button
The details of the button you created. The id here matches the data-code parameter in your embedded HTML code.
transaction
The hash and number of confirmations of the underlying bitcoin transaction. The number of confirmations is typically zero at the time of the first callback. If this was an off-blockchain transaction (i.e. directly from another Coinbase account), the hash will be null.
customer
Customer information collected in the order form. This can include and email address and/or a shipping address. You may choose to require this information when creating the button.
refund_address
Experimental parameter that is subject to change. We only send these when a payment is made from a Coinbase account and is off-blockchain right now.

Mispaid Orders

When a user pays the wrong amount for an order, or makes a payment to an expired order, the "order" attribute of the callback will post with two additional fields: mispaid_btc and mispaid_native.

{
  "order": {
    .....
    "mispaid_btc": {
      "cents": 3950000,
      "currency_iso": "BTC"
    },
    "mispaid_native": {
      "cents": 3169,
      "currency_iso": "USD"
    }
  }
}

Definitions:

mispaid_btc
Total amount received in 'satoshi' (1 BTC = 100,000,000 Satoshi). Note the use of the word 'cents' in the callback really means 'satoshi' in this context. The btc amount will be calculated at the current exchange rate at the time the order is placed (current to within 10 minutes).
mispaid_native
Total amount received in your local currency in cents (1 unit = 100 cents). This will be equal to the price you set when creating the button.

Payout Callback Example

Payout callbacks update you when a payout has been made to your primary payout method.

A payout is represented internally in Coinbase as a sale of bitcoin, so it shares many of the same fields as the transfers api call. Instead of a single transaction_id moving bitcoin as part of the sell, there is an array of order_codes representing the merchant orders which make up the payout.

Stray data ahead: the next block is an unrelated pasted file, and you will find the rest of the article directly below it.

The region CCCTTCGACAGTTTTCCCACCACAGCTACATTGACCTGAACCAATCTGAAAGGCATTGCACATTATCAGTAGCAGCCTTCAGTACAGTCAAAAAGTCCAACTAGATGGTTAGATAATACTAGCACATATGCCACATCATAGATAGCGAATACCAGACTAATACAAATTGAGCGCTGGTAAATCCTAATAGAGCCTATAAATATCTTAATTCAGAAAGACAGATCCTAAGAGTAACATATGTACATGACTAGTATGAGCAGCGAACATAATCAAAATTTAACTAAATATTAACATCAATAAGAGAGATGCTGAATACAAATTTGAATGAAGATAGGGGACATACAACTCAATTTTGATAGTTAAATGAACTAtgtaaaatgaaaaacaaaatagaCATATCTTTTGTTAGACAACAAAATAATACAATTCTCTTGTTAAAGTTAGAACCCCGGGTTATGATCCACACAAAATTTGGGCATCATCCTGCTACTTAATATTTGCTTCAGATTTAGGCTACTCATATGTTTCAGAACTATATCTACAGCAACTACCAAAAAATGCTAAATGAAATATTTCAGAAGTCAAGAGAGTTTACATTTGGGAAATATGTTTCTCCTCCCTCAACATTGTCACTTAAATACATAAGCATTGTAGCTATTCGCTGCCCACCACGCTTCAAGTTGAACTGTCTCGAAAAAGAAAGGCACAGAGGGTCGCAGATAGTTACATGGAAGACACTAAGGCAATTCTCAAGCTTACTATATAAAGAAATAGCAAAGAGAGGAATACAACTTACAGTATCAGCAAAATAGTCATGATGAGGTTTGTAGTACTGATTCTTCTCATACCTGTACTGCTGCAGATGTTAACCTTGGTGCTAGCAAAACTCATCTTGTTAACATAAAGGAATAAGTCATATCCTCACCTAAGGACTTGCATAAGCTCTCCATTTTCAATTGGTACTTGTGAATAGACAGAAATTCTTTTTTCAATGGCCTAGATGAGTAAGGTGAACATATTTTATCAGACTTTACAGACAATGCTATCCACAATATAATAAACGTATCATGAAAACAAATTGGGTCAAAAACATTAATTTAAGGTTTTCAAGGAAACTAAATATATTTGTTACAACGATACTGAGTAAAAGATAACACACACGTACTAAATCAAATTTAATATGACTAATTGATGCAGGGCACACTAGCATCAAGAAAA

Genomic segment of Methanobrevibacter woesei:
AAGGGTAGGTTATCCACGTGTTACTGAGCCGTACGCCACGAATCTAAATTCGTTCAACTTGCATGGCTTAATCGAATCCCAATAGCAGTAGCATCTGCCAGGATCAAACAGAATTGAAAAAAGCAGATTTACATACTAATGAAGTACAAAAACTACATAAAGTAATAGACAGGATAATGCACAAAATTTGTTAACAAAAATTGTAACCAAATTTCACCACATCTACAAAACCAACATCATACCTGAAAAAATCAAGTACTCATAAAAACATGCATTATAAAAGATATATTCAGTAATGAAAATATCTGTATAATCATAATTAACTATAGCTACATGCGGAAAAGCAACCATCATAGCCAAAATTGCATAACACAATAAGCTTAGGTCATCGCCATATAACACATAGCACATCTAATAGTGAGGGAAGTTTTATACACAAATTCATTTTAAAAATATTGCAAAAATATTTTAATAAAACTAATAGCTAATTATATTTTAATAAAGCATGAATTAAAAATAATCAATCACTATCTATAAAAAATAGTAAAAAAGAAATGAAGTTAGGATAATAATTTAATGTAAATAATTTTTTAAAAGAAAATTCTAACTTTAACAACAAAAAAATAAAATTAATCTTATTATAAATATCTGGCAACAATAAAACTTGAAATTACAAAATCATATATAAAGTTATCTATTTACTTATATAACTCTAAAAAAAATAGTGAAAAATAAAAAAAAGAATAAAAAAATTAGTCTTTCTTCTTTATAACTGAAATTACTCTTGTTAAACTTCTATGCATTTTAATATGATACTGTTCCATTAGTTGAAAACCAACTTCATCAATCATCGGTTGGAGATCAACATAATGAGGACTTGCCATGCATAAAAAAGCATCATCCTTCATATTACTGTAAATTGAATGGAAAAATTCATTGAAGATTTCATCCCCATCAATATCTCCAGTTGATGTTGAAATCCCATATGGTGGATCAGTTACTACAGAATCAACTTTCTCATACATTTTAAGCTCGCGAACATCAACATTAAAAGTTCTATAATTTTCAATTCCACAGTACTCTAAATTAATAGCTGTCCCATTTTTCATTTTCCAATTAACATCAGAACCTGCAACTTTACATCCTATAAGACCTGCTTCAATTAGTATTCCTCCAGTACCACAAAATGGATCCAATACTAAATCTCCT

{
  "payout": {
    "id": "532bdc501e14ffec57000248",
    "type": "Sell",
    "created_at": "2014-03-20T23:29:36-07:00",
    "payout_date": "2014-03-25T23:29:36-07:00",
    "fees": {
      "coinbase": {
        "cents": 57,
        "currency_iso": "USD"
      },
      "bank": {
        "cents": 15,
        "currency_iso": "USD"
      }
    },
    "transaction_id": null,
    "status": "Pending",
    "btc": {
      "amount": "0.00",
      "currency": "BTC"
    },
    "subtotal": {
      "amount": "56.74",
      "currency": "USD"
    },
    "total": {
      "amount": "56.02",
      "currency": "USD"
    },
    "description": "Sold 0.00 BTC for for $56.02.\n\nPayment will be sent to Your Bank ********1234 by Tuesday Mar 25, 2014.",
    "payment_method": {
      "id": "52cef45d9b6faee5170000b3",
      "type": "BankAccount",
      "customer_name": "John Doe",
      "obfuscated_name": "Your Bank ********1234"
    },
    "order_codes": [
      "BXKZCXPU",
      "R7FABJ6T",
      "NB6SG859"
    ]
  }
}

Definitions:

id
Used to identity the payout on Coinbase.
type
This will always be "Sell" for a merchant payout.
created_at
ISO 8601 timestamp of when the payout was created.
payout_date
ISO 8601 timestamp - the payout will arrive on or before this time.
fees
Any fees the merchant paid as part of the payout.
transaction_id
The associated bitcoin transaction ID if bitcoin was moved as part of the sell. For a merchant payout this will be null since bitcoin has already arrived throughout the day as part of merchant orders. These are represented by the order_codes.
status
The status of the payout. It will move from Pending to Complete once the payout has arrived.
btc